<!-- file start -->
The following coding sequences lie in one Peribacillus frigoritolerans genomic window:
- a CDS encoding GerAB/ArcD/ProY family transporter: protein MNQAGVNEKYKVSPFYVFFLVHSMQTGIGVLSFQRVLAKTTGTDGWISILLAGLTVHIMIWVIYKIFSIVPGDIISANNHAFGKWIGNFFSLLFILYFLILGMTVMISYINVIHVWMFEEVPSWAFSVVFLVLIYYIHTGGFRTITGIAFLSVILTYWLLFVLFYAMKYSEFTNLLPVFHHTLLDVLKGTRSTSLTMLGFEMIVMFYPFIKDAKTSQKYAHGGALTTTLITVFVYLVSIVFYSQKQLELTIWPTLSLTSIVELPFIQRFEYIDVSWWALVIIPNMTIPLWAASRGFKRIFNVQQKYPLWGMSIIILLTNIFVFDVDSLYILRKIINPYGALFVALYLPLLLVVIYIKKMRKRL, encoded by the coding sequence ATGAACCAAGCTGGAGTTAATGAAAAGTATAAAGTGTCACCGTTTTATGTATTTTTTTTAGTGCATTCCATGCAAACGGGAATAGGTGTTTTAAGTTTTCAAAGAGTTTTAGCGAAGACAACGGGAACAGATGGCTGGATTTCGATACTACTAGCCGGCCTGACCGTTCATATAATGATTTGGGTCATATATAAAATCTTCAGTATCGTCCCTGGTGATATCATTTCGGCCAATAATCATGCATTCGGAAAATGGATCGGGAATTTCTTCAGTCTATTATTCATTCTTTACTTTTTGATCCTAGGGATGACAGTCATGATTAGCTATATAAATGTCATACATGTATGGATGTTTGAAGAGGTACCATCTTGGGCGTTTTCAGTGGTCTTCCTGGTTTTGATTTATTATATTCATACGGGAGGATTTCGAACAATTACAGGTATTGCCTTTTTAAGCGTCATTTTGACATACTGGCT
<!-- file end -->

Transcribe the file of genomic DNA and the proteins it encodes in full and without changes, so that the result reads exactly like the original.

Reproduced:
The following coding sequences lie in one Peribacillus frigoritolerans genomic window:
- a CDS encoding GerAB/ArcD/ProY family transporter: protein MNQAGVNEKYKVSPFYVFFLVHSMQTGIGVLSFQRVLAKTTGTDGWISILLAGLTVHIMIWVIYKIFSIVPGDIISANNHAFGKWIGNFFSLLFILYFLILGMTVMISYINVIHVWMFEEVPSWAFSVVFLVLIYYIHTGGFRTITGIAFLSVILTYWLLFVLFYAMKYSEFTNLLPVFHHTLLDVLKGTRSTSLTMLGFEMIVMFYPFIKDAKTSQKYAHGGALTTTLITVFVYLVSIVFYSQKQLELTIWPTLSLTSIVELPFIQRFEYIDVSWWALVIIPNMTIPLWAASRGFKRIFNVQQKYPLWGMSIIILLTNIFVFDVDSLYILRKIINPYGALFVALYLPLLLVVIYIKKMRKRL, encoded by the coding sequence ATGAACCAAGCTGGAGTTAATGAAAAGTATAAAGTGTCACCGTTTTATGTATTTTTTTTAGTGCATTCCATGCAAACGGGAATAGGTGTTTTAAGTTTTCAAAGAGTTTTAGCGAAGACAACGGGAACAGATGGCTGGATTTCGATACTACTAGCCGGCCTGACCGTTCATATAATGATTTGGGTCATATATAAAATCTTCAGTATCGTCCCTGGTGATATCATTTCGGCCAATAATCATGCATTCGGAAAATGGATCGGGAATTTCTTCAGTCTATTATTCATTCTTTACTTTTTGATCCTAGGGATGACAGTCATGATTAGCTATATAAATGTCATACATGTATGGATGTTTGAAGAGGTACCATCTTGGGCGTTTTCAGTGGTCTTCCTGGTTTTGATTTATTATATTCATACGGGAGGATTTCGAACAATTACAGGTATTGCCTTTTTAAGCGTCATTTTGACATACTGGCT